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Also by Devallis Rutledge

Displaying 1  -  20  of  156

Reasonable Force

November 3, 2015

In the age of ubiquitous video and mushrooming oversight, how can you ensure that your use of force does not bring unwanted discredit upon you, your department, and the entire profession? The same as always: Know the law, and comply with it.

Flight and the Fourth Amendment

October 7, 2015

Sometimes, people run when they see you coming. May you chase them? If you do, does that amount to a "show of authority" constituting a detention, requiring reasonable suspicion?

Reasonable Suspicion

September 2, 2015

In some cases, the U.S. Supreme Court has ruled that particular searches and seizures need only "reasonable suspicion" to be constitutional—not the higher justification level of probable cause. What's the difference, and when is reasonable suspicion sufficient?

Hotel/Motel Registry Checks

August 21, 2015

A supreme court decision might have the adverse effect of making it easier for motels conspiring with criminals to thwart police investigations. 

Entries and Civil Liability

July 7, 2015

Fortunately, the Supreme Court recently overturned two federal court rulings that had exposed officers to potential liability in cases involving warrantless entries.

Unlawfully Prolonged Traffic Stop

June 18, 2015

Is it OK under the Fourth Amendment to turn a traffic stop into a criminal investigation? Of course it is, provided the justification for the additional investigation is developed during the reasonable duration of the traffic stop—not after.

Admonitions and Waivers

May 4, 2015

Most of your communications with criminal suspects are "unscripted" dialogue. But in certain situations it can be very important that you say the right words, at the right time, to avoid creating problems for yourself, your agency, and your prosecutor.

Search Warrant Basics

April 28, 2015

There are good reasons why officers need to become more comfortable with writing search warrant applications, and to delay non-emergency searches until warrants can be obtained.

Getting Your Case Filed

March 5, 2015

Although the prosecutor's decision to decline to pursue a prosecution could be for a variety of reasons, there are steps you can take to ensure that a rejection is not based on your police work on the case.

Mistake of Law: To Err Is Human

February 27, 2015

In a series of cases, the court has upheld searches and seizures made by officers who were mistaken in their understanding of the facts they confronted, or as to the law to be applied.

Legal Issues With Body Cams

January 26, 2015

Recent events have accelerated law enforcement's timetable for adopting wearable audio-video recording devices. But using this technology has legal ramifications that have to be understood by criminal justice stakeholders.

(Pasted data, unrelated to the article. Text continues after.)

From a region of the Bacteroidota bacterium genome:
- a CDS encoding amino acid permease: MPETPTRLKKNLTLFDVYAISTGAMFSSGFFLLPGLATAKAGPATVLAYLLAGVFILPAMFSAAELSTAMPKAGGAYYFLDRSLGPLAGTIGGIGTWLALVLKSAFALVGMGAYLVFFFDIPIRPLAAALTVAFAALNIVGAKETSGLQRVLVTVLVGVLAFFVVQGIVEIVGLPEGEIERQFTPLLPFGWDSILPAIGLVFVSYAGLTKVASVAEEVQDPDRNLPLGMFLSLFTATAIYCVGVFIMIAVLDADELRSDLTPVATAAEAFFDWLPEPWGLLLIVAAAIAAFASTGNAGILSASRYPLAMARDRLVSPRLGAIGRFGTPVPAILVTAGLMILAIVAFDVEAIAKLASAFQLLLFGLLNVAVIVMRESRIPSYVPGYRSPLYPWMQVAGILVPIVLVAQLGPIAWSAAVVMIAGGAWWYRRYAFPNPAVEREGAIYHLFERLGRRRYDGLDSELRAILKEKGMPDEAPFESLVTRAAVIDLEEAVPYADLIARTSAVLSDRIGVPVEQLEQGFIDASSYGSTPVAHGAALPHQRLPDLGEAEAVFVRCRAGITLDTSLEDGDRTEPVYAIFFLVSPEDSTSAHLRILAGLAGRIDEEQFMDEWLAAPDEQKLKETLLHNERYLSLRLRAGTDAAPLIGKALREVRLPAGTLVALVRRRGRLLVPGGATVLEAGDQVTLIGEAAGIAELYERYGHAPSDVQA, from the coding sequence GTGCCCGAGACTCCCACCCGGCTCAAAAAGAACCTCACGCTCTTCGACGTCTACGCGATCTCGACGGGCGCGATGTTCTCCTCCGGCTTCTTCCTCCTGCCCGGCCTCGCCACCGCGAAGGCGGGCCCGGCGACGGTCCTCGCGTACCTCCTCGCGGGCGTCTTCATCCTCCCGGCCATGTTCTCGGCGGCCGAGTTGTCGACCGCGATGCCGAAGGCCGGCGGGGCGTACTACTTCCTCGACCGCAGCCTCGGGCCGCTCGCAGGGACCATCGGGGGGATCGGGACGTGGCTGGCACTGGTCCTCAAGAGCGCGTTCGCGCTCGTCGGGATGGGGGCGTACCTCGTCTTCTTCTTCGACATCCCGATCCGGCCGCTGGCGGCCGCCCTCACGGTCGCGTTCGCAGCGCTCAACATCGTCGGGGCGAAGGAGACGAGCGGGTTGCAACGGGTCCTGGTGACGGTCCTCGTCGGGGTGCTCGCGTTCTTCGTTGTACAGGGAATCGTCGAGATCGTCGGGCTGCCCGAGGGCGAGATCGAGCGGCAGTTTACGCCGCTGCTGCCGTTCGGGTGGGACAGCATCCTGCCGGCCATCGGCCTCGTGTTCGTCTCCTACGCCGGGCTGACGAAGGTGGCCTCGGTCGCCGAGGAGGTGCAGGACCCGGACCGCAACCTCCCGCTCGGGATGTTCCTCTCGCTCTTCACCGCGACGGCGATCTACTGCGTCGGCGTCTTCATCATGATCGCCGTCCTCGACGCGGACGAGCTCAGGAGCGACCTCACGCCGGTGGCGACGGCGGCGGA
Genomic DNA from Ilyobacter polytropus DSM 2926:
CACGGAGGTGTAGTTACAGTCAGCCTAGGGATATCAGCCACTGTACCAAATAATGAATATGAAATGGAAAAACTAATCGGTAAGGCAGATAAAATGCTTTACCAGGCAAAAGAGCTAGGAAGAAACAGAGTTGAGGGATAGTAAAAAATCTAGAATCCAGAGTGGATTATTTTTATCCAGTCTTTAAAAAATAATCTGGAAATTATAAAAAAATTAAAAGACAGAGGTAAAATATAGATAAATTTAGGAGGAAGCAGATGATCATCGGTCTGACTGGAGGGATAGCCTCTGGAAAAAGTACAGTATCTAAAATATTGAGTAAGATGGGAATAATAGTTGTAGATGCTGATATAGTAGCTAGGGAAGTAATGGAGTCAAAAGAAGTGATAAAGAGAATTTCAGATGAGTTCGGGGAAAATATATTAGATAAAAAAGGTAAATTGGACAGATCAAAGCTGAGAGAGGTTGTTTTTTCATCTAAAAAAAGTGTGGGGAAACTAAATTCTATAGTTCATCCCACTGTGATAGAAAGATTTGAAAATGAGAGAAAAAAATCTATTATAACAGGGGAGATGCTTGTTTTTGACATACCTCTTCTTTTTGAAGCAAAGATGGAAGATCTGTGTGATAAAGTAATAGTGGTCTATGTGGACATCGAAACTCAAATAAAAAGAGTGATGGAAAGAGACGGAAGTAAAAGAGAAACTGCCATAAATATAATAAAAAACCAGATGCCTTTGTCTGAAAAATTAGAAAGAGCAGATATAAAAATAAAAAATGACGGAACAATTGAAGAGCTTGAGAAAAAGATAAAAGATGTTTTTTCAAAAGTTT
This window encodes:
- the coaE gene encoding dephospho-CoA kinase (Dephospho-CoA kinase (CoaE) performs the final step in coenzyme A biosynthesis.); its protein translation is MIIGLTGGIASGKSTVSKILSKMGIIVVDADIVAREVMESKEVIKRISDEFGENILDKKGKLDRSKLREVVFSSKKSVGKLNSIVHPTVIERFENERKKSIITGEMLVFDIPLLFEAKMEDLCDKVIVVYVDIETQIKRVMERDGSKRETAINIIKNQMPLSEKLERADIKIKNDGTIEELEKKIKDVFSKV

Understanding Fourth Amendment "Standing"

December 3, 2014

A defendant cannot suppress evidence if he cannot show that his own legitimate rights were violated in the way it was obtained.

The 5 Biggest Search-and-Seizure Myths

November 11, 2014

Ever since the U.S. Supreme Court made the Fourth Amendment exclusionary rule binding on the states in the 1961 decision in Mapp v. Ohio, thousands of published decisions from state and federal courts have applied the exclusionary rule to thousands of searches and seizures. It's no wonder the 50-year tidal wave of exclusionary decisions has left confusion and misunderstanding in its wake. Here are five areas of the law that seem to suffer the most in translation.

The 5 Biggest Miranda Myths

October 28, 2014

Some myths that have sprouted from Miranda have shown so much inertia that the Supreme Court has had to keep coming back to try to knock them down. Here are five of the most persistent.

Vehicle Pursuits and Deadly Force

September 4, 2014

For the third time in 10 years, the U.S. Supreme Court has given us guidance on the kinds of circumstances that may justify the use of deadly force to stop a dangerous driver.

Why You Should Double Check for Accuracy

August 8, 2014

Although law enforcement officers are given considerable leeway for reasonable mistakes, you don't get much slack for unreasonable mistakes that result from hasty reactions to bad information that comes from your own official sources.

Cell Phone Search Incident to Arrest

July 11, 2014

Just when it looks like a rule is finally refined to the point of general understanding, the Supreme Court takes an unexpected turn, as it recently did on the subject of searching an arrestee's cell phone incident to his arrest.

How SCOTUS Cell Phone Search Warrant Ruling Affects You

June 26, 2014
On June 25, the Supreme Court ruled that the well-established exception permitting some searches incident to arrest does not apply to data searches of the arrestee's cell phone. But there are some details that you should know.

Stop and Frisk?

May 1, 2014

Many people who use the term "stop and frisk" fail to realize that there actually is no such concept in the law, and that the phrase "stop and frisk" couples two constitutionally distinct activities that do not necessarily coincide. This misunderstanding is easily traced to the coincidence in Terry v. Ohio.

Consent Entry After Refusal

April 1, 2014

The question of who can give valid consent to enter and search private premises has been the subject of numerous Supreme Court opinions.

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